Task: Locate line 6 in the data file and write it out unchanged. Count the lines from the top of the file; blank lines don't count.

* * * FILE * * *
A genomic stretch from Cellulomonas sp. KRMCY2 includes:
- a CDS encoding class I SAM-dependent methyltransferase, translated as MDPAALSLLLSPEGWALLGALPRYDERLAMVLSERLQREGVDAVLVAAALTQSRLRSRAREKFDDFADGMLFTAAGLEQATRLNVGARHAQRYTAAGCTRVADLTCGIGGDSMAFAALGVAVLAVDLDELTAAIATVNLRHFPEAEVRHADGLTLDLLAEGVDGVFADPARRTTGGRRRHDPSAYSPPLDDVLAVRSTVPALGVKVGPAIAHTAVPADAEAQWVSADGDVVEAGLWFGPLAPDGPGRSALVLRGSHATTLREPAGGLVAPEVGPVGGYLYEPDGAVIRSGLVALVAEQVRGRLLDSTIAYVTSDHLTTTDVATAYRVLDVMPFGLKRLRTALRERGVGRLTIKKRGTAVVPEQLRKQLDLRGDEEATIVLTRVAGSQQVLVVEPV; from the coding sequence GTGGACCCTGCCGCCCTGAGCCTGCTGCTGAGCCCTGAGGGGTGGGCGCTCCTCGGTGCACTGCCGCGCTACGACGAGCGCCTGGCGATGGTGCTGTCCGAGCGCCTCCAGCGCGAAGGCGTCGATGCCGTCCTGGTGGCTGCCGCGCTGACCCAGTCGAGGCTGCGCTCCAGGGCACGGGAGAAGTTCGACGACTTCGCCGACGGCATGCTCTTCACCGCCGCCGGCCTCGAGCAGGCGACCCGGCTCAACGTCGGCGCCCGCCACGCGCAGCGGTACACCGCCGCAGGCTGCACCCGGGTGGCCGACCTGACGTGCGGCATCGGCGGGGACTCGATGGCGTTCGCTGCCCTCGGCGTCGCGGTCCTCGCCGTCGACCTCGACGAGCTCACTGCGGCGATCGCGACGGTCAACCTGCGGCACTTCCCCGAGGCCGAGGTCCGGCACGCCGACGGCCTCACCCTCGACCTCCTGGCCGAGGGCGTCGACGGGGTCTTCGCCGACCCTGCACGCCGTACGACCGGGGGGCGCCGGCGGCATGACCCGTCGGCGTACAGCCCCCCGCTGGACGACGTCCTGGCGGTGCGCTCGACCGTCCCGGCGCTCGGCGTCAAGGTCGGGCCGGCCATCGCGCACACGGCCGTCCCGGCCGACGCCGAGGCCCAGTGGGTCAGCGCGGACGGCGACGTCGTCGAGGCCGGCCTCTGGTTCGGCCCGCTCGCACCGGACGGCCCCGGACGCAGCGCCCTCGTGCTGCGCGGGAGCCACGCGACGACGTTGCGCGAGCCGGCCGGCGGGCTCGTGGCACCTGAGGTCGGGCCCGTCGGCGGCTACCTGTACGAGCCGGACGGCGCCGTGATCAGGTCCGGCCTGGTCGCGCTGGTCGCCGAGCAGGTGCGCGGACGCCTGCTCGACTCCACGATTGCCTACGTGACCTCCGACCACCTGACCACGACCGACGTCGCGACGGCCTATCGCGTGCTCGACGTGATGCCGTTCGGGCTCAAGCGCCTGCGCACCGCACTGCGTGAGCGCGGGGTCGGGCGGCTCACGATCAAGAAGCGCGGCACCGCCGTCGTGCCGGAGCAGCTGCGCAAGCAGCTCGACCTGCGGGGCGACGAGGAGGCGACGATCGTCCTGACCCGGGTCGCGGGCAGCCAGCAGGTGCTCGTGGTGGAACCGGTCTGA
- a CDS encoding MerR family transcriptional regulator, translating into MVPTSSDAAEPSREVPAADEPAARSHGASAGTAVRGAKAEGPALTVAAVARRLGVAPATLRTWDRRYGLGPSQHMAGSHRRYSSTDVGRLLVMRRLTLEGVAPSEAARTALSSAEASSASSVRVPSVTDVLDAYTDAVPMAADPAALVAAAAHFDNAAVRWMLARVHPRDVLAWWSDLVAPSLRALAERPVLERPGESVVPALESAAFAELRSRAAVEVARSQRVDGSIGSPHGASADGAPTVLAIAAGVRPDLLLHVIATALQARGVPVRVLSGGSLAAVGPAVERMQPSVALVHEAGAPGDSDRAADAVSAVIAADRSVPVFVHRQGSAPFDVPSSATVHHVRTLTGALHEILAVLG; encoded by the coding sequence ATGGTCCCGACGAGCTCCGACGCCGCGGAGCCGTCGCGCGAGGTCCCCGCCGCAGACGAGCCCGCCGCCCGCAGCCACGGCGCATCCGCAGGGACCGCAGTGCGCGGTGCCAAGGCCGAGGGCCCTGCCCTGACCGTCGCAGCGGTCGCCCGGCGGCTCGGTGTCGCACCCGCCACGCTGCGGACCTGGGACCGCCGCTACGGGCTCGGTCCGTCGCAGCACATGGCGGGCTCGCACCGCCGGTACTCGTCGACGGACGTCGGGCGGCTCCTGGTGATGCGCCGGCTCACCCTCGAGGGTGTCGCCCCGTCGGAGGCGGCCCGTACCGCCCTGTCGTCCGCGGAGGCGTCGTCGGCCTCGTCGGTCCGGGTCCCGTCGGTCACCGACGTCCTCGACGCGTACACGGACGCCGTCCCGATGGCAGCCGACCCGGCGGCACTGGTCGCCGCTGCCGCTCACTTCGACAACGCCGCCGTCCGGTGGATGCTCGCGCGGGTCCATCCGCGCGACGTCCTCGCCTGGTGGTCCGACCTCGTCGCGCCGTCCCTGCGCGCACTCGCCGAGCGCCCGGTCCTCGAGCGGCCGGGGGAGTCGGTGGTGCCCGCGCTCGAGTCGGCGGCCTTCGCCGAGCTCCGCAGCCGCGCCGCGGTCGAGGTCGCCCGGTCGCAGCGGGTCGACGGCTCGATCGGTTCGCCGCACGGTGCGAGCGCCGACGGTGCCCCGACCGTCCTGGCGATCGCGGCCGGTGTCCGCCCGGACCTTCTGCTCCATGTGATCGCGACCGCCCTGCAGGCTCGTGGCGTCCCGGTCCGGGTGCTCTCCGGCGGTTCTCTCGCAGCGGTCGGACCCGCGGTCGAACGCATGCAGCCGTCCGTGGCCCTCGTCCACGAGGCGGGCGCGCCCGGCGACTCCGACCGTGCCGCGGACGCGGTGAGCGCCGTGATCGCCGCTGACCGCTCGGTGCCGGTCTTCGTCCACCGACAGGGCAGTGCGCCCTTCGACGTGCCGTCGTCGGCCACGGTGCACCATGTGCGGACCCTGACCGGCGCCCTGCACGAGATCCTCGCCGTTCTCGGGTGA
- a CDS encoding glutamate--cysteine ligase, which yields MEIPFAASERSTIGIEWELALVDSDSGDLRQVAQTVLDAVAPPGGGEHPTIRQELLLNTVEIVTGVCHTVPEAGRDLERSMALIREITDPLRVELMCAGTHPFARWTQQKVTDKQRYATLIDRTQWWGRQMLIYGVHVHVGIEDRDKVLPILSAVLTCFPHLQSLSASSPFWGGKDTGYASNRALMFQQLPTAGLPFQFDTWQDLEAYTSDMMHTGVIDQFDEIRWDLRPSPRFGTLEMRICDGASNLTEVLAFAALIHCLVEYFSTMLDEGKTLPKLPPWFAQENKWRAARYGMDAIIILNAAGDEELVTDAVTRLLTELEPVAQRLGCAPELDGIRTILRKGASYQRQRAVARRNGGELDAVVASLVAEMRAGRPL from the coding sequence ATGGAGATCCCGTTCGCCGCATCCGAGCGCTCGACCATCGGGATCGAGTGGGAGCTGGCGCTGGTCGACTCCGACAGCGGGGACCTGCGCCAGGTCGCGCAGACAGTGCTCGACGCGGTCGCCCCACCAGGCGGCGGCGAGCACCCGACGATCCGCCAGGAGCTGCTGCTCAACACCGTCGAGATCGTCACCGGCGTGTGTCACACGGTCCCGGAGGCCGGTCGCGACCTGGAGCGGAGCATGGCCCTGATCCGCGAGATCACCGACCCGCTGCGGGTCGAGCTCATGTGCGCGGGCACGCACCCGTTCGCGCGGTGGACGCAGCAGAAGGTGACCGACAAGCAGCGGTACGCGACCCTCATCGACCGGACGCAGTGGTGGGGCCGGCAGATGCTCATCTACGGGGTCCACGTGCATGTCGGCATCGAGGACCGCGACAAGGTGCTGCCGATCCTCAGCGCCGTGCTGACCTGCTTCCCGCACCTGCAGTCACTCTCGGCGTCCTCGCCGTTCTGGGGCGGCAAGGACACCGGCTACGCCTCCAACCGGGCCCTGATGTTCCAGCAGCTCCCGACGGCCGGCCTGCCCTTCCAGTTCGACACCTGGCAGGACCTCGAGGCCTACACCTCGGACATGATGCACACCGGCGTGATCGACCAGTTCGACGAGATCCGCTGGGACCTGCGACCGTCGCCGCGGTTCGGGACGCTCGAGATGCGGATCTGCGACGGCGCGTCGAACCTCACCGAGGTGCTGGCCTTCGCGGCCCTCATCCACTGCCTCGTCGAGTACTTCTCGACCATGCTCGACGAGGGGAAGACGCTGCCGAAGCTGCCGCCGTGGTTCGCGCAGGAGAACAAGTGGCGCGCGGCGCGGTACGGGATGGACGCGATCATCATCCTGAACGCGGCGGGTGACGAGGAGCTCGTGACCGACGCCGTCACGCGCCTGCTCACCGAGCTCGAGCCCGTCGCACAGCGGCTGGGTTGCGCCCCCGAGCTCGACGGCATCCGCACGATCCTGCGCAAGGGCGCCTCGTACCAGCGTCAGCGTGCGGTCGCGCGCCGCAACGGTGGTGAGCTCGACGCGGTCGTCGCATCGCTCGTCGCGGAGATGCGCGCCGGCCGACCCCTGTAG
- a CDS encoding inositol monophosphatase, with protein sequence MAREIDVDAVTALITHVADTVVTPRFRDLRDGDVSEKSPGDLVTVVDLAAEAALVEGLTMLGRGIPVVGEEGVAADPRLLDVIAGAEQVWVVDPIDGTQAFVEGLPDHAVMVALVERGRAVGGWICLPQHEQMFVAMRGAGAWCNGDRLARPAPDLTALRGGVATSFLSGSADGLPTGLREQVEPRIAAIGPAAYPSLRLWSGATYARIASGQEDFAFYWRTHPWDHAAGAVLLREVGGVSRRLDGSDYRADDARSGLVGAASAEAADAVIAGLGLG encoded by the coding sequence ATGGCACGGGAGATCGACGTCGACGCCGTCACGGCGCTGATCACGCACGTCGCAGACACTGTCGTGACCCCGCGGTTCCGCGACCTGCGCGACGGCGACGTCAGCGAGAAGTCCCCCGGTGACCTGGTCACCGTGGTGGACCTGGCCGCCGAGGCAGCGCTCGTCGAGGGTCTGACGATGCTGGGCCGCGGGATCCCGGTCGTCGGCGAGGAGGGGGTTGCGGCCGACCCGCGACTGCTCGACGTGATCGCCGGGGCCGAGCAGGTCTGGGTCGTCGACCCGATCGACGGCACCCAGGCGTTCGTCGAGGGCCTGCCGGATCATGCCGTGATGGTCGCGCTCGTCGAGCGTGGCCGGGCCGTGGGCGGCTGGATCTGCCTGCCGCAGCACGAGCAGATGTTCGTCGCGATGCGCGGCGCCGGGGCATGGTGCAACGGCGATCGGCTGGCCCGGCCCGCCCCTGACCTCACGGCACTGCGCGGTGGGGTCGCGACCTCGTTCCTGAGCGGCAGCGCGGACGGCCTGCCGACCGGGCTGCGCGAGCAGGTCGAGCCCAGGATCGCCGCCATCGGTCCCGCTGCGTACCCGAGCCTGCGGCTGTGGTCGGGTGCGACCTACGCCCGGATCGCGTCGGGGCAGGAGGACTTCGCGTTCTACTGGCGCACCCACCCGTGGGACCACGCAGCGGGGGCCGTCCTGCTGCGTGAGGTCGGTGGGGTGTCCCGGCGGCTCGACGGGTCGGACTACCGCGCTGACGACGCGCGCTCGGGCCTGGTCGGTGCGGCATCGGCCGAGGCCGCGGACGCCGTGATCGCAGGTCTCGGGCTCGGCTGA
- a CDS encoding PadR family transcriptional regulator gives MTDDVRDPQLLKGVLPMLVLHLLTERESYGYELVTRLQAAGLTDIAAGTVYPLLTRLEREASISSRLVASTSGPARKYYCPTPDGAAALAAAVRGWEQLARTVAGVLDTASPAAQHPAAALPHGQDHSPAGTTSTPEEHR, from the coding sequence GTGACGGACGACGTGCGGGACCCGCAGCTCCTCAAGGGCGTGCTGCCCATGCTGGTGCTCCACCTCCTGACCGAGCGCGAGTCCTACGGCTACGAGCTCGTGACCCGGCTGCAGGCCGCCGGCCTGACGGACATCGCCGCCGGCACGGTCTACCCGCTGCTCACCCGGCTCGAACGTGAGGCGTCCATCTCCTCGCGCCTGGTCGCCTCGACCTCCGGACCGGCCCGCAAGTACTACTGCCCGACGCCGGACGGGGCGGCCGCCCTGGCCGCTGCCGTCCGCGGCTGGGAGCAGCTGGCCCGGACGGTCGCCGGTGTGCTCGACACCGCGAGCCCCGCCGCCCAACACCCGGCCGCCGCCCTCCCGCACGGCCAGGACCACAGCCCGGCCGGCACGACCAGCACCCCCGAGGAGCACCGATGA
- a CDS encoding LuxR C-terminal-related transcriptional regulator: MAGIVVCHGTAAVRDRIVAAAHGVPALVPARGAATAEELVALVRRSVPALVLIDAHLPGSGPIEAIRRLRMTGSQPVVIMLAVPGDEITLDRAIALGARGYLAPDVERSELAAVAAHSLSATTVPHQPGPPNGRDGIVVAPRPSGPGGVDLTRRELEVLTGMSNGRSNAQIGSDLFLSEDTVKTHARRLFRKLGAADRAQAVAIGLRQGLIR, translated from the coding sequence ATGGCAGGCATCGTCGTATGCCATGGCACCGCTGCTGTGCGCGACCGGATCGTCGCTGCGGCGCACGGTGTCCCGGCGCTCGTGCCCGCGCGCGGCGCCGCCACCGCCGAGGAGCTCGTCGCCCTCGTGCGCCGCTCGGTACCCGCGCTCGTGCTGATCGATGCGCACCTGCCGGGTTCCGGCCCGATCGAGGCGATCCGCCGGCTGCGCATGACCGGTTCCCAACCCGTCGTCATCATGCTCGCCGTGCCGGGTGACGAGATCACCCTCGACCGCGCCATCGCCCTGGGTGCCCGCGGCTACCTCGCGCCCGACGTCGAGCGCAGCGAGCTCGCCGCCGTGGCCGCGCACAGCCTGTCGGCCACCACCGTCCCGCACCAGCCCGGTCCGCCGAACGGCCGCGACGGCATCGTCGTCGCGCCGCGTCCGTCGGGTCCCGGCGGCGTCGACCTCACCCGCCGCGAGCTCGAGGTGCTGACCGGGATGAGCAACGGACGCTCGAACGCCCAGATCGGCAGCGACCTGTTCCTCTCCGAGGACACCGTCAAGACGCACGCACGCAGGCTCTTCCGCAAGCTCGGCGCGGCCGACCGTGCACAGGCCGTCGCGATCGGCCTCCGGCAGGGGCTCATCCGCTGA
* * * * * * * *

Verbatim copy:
- a CDS encoding PadR family transcriptional regulator gives MTDDVRDPQLLKGVLPMLVLHLLTERESYGYELVTRLQAAGLTDIAAGTVYPLLTRLEREASISSRLVASTSGPARKYYCPTPDGAAALAAAVRGWEQLARTVAGVLDTASPAAQHPAAALPHGQDHSPAGTTSTPEEHR, from the coding sequence GTGACGGACGACGTGCGGGACCCGCAGCTCCTCAAGGGCGTGCTGCCCATGCTGGTGCTCCACCTCCTGACCGAGCGCGAGTCCTACGGCTACGAGCTCGTGACCCGGCTGCAGGCCGCCGGCCTGACGGACATCGCCGCCGGCACGGTCTACCCGCTGCTCACCCGGCTCGAACGTGAGGCGTCCATCTCCTCGCGCCTGGTCGCCTCGACCTCCGGACCGGCCCGCAAGTACTACTGCCCGACGCCGGACGGGGCGGCCGCCCTGGCCGCTGCCGTCCGCGGCTGGGAGCAGCTGGCCCGGACGGTCGCCGGTGTGCTCGACACCGCGAGCCCCGCCGCCCAACACCCGGCCGCCGCCCTCCCGCACGGCCAGGACCACAGCCCGGCCGGCACGACCAGCACCCCCGAGGAGCACCGATGA